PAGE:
Once again, participating resort properties in Florida, Georgia and South Carolina are celebrating a second consecutive summer with all-time seasonal records for occupancy, room rates and revenues. The summer season wraps up on August 31 but data collected and compiled through July 31 by DestiMetrics, a division of Vermont-based Inntopia in its monthly Market Briefing, virtually guaranteed the new records.

Destination travel continues to be a top priority for pandemic-weary consumers and with apparently ample savings and a willingness to spend for long-deferred vacations. Lodging properties in the region have cashed in despite continued labor shortages to meet the high demand.

Because of the sweeping impacts that the pandemic has had on travel for the past 17 months, DestiMetrics analyzed the data to draw comparisons between 2020 and 2019 at this time.

July Results
As of July 31, actual occupancy was up 20.2 percent compared to July 2020 with the Average Daily Rate (ADR) up 9.4 percent to result in a 31.5 percent increase in aggregated revenue for the month. When compared to July 2019, actual occupancy was up 15.6 percent, ADR was up 19.2 percent to deliver a 37.7 percent increase in revenue compared to two years ago at this time.

Beach Lodging Wins Big
When looking at the full summer season, including actual stays and those on-the-books for the final month of the season, the one- and two-year comparisons are just as healthy as for the single month of July. As of July 31, occupancy is up 63.5 percent compared to last year at this time and up 15.3 percent compared to the summer of 2019. All six summer months from March through August are recording healthy gains.

The ADR continues to show strength and consistency and is up 9.2 percent in a year-over-year comparison to last summer at this time. When coupled with the higher occupancy, properties have seen a 78.6 percent increase in summer revenues compared to the summer of 2020. More significantly, when comparing the entire summer with the record-breaking summer of 2019, occupancy is up 15.3 percent, daily rates are up 19.8 percent and revenues are up 38.2 percent from two years ago at this time.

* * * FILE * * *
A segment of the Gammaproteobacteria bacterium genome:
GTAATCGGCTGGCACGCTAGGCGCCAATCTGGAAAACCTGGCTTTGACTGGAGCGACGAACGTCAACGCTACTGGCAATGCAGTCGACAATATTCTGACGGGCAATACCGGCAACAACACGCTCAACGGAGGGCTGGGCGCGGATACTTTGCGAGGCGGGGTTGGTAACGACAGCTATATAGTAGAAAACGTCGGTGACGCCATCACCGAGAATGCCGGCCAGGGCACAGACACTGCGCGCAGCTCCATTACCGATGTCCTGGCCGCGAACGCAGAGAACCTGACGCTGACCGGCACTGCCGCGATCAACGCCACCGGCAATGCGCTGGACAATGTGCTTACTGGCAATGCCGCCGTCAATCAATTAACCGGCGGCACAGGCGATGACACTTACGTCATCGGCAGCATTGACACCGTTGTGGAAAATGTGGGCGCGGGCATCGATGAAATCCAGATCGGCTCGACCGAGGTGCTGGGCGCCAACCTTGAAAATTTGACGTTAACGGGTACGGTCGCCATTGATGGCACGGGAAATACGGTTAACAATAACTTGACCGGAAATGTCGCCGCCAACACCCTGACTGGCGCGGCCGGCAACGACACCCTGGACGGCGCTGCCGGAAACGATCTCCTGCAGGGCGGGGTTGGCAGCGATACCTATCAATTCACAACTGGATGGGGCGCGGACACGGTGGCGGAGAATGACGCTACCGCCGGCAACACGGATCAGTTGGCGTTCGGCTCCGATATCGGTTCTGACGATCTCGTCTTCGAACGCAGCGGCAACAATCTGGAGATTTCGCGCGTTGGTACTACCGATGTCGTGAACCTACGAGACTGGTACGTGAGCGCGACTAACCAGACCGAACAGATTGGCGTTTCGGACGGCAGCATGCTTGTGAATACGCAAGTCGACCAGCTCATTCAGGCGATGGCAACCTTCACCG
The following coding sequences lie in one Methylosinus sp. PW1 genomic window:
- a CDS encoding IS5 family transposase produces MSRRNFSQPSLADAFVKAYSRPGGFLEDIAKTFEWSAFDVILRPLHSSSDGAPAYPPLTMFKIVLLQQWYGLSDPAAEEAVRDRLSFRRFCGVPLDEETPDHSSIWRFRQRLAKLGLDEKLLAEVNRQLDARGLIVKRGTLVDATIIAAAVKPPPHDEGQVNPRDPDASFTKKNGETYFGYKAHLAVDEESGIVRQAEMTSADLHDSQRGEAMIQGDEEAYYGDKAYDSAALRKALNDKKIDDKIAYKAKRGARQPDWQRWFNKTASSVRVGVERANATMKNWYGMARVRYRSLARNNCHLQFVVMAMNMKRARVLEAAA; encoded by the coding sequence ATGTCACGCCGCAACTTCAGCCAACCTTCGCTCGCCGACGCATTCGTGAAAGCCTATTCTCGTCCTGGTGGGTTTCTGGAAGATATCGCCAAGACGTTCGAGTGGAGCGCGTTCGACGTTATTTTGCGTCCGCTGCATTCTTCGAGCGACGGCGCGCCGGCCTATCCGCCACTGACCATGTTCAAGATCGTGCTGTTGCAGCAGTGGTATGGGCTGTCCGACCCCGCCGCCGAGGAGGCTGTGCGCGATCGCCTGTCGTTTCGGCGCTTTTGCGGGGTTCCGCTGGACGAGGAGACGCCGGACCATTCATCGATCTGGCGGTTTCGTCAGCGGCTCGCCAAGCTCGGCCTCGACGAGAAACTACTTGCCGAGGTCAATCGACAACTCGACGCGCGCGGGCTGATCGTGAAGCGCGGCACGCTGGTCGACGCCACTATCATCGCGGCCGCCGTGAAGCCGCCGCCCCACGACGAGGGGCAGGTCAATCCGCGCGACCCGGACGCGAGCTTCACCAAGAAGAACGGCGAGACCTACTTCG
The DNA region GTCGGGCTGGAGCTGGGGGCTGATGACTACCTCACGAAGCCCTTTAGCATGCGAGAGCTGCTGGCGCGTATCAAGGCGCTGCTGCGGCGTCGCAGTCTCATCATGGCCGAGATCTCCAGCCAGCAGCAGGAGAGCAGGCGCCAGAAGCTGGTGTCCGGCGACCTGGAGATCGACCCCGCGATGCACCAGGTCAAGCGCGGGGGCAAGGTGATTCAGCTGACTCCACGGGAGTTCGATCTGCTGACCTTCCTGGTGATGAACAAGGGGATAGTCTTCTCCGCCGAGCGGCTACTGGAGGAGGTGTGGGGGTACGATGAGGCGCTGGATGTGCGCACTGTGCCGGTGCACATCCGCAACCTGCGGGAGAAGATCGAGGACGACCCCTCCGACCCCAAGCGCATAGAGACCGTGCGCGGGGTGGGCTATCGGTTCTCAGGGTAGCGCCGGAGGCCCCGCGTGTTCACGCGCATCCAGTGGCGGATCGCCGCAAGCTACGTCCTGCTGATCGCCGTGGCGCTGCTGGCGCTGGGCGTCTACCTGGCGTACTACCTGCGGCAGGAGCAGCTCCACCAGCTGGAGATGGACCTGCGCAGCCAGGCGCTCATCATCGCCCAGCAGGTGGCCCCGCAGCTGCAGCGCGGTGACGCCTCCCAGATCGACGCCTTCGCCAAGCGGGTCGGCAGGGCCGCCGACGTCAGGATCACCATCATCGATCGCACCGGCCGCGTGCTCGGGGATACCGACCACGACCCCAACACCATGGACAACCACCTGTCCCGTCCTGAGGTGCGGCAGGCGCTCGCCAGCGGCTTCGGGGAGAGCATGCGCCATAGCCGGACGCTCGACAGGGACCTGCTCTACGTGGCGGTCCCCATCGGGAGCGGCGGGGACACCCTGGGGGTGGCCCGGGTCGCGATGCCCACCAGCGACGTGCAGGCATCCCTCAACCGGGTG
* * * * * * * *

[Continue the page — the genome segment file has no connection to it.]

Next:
“The astronomical gains of the early season have settled down in a more typical pattern to previous years but still remain inflated,” explained Tom Foley, senior vice president for Business Operations and Analytics for Inntopia. “This is partly because we are seeing a slowing in the pent-up demand that was still very high six months ago and because the Southeast region began its rebound by early summer last year, well ahead of much of the country,” he continued.

Booking Momentum Driving Into Winter
Looking ahead to the six-month winter season that is tracked from September through February, bookings for Southeast vacations continue to be strong. As of July 31, occupancy on-the-books for winter are up 93.5 percent compared to 2020 at this same time. The ADR is up 6.9 percent for the full season with growth being reported in all six months. The combination of strong occupancy and rates is showing a 106. 9 percent increase in revenue compared to last year at this time.

Although not as dramatic, when reviewing the difference to two years ago, the growth remains impressive. Winter occupancy on-the-books is up 58.5 percent compared to winter 2019/20 with daily rates up 16.9 percent for the season. The result is an 85.3 percent increase in aggregated winter revenue compared to two years ago at this time.

Economic Indicators
Continuing to maintain its historic levels, the Dow Jones Industrial Average (DJIA) rose 1.25 percent in July to post its fifth all-time end-of-month closing in the past seven months. The DJIA is more than 8,600 points higher than it was last year at this time as financial markets. The Consumer Confidence Index (CCI) barely moved during July, up a scant 0.2 points, but it is the seventh consecutive monthly increase and the highest the index has been since before the onset of the pandemic.

“Strong earnings reports in many sectors drove much of the growth, and that was supported by positive consumer confidence which in turn is driving sustained consumer spending,” Foley noted.

Employers added 943,000 new jobs during July driving the national unemployment rate down to 5.4 percent from 5.9 percent in June. For the third consecutive month, the leisure and hospitality sector led the way. Wages also tracked up higher than expected during July, up 0.4 percent for the month, bringing the increase to four percent for the year.

“Rising room rates that have been strongly supported by pent-up demand and fueled by increasing consumer confidence and higher than usual savings accounts, continued to surpass all expectations for July,” added Foley. “The extraordinarily high room rates this summer were almost 20 percent higher than two summers ago and while they have been a boon to properties in recovering the lost revenue from 2020, it is uncertain if those rates will be sustainable for the long run,” he concluded.

Photo courtesy Little St. Simons Island, Georgia